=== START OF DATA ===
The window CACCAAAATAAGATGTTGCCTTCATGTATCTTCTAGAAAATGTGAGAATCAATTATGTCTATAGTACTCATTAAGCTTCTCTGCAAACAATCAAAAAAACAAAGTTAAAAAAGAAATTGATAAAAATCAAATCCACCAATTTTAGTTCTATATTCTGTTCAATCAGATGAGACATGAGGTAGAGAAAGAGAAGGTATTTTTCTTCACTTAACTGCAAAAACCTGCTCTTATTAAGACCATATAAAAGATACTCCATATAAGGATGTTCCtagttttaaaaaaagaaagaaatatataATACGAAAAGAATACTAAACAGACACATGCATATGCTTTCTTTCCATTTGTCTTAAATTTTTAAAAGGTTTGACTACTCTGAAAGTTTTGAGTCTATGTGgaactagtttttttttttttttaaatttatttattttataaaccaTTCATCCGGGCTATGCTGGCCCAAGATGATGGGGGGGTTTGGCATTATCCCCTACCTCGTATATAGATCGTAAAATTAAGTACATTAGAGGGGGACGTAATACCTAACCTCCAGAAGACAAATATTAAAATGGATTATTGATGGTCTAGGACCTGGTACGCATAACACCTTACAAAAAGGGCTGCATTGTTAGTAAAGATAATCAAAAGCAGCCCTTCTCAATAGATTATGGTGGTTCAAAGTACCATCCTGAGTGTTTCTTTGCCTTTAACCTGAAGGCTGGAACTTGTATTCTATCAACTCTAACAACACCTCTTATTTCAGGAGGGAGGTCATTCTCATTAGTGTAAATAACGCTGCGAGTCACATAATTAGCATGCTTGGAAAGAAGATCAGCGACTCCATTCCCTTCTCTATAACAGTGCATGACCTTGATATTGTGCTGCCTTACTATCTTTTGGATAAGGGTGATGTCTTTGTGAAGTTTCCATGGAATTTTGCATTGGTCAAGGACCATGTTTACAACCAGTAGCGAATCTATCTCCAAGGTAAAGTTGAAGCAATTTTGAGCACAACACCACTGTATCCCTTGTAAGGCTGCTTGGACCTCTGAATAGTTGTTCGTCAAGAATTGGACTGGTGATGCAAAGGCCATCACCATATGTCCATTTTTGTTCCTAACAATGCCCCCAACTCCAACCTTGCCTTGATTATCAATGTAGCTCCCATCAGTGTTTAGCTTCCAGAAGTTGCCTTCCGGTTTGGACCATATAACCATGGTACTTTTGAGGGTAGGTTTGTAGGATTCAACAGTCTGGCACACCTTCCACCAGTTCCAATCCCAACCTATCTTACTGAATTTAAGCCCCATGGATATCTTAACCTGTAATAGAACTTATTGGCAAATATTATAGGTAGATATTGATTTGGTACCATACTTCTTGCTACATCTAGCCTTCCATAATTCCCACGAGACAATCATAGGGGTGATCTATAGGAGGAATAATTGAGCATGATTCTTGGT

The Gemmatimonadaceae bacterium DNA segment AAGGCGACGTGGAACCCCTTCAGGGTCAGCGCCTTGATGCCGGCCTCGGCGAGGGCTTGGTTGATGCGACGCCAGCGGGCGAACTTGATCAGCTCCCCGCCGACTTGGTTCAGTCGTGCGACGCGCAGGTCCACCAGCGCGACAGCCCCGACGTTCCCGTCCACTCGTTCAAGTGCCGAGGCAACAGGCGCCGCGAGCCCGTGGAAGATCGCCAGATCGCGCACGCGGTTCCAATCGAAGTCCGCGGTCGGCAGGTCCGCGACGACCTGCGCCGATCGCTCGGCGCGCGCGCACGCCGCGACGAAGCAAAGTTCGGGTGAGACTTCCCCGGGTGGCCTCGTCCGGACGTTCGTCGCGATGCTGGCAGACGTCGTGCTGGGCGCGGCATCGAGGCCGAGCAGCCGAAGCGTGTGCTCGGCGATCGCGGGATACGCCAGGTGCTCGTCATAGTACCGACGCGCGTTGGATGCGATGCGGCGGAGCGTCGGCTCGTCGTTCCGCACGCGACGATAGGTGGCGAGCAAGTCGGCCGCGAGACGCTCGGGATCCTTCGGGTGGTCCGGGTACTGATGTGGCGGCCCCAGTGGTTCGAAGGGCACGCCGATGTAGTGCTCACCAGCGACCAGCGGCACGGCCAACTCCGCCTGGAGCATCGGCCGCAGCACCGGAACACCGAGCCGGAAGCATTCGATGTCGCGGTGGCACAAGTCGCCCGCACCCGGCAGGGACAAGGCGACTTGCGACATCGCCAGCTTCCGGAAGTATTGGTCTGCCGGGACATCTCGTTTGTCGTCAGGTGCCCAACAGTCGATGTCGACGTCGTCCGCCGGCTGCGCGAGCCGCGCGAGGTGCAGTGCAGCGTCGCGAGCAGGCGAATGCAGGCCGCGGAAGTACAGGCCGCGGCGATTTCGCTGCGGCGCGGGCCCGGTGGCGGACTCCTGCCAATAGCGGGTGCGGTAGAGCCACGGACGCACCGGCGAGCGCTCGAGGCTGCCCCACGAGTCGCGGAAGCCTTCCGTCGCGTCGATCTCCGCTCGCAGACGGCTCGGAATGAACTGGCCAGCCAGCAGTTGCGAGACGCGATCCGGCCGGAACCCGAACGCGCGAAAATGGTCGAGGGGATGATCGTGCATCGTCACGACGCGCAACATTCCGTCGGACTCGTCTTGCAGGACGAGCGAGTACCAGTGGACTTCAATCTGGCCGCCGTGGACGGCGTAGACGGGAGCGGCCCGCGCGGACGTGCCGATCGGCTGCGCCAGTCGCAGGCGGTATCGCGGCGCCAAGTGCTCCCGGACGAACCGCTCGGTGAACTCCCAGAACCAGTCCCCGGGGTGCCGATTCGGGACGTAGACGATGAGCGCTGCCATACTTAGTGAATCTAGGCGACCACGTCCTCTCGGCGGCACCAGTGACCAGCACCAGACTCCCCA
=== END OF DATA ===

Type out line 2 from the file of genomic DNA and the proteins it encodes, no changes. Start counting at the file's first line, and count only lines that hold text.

The Gemmatimonadaceae bacterium DNA segment AAGGCGACGTGGAACCCCTTCAGGGTCAGCGCCTTGATGCCGGCCTCGGCGAGGGCTTGGTTGATGCGACGCCAGCGGGCGAACTTGATCAGCTCCCCGCCGACTTGGTTCAGTCGTGCGACGCGCAGGTCCACCAGCGCGACAGCCCCGACGTTCCCGTCCACTCGTTCAAGTGCCGAGGCAACAGGCGCCGCGAGCCCGTGGAAGATCGCCAGATCGCGCACGCGGTTCCAATCGAAGTCCGCGGTCGGCAGGTCCGCGACGACCTGCGCCGATCGCTCGGCGCGCGCGCACGCCGCGACGAAGCAAAGTTCGGGTGAGACTTCCCCGGGTGGCCTCGTCCGGACGTTCGTCGCGATGCTGGCAGACGTCGTGCTGGGCGCGGCATCGAGGCCGAGCAGCCGAAGCGTGTGCTCGGCGATCGCGGGATACGCCAGGTGCTCGTCATAGTACCGACGCGCGTTGGATGCGATGCGGCGGAGCGTCGGCTCGTCGTTCCGCACGCGACGATAGGTGGCGAGCAAGTCGGCCGCGAGACGCTCGGGATCCTTCGGGTGGTCCGGGTACTGATGTGGCGGCCCCAGTGGTTCGAAGGGCACGCCGATGTAGTGCTCACCAGCGACCAGCGGCACGGCCAACTCCGCCTGGAGCATCGGCCGCAGCACCGGAACACCGAGCCGGAAGCATTCGATGTCGCGGTGGCACAAGTCGCCCGCACCCGGCAGGGACAAGGCGACTTGCGACATCGCCAGCTTCCGGAAGTATTGGTCTGCCGGGACATCTCGTTTGTCGTCAGGTGCCCAACAGTCGATGTCGACGTCGTCCGCCGGCTGCGCGAGCCGCGCGAGGTGCAGTGCAGCGTCGCGAGCAGGCGAATGCAGGCCGCGGAAGTACAGGCCGCGGCGATTTCGCTGCGGCGCGGGCCCGGTGGCGGACTCCTGCCAATAGCGGGTGCGGTAGAGCCACGGACGCACCGGCGAGCGCTCGAGGCTGCCCCACGAGTCGCGGAAGCCTTCCGTCGCGTCGATCTCCGCTCGCAGACGGCTCGGAATGAACTGGCCAGCCAGCAGTTGCGAGACGCGATCCGGCCGGAACCCGAACGCGCGAAAATGGTCGAGGGGATGATCGTGCATCGTCACGACGCGCAACATTCCGTCGGACTCGTCTTGCAGGACGAGCGAGTACCAGTGGACTTCAATCTGGCCGCCGTGGACGGCGTAGACGGGAGCGGCCCGCGCGGACGTGCCGATCGGCTGCGCCAGTCGCAGGCGGTATCGCGGCGCCAAGTGCTCCCGGACGAACCGCTCGGTGAACTCCCAGAACCAGTCCCCGGGGTGCCGATTCGGGACGTAGACGATGAGCGCTGCCATACTTAGTGAATCTAGGCGACCACGTCCTCTCGGCGGCACCAGTGACCAGCACCAGACTCCCCA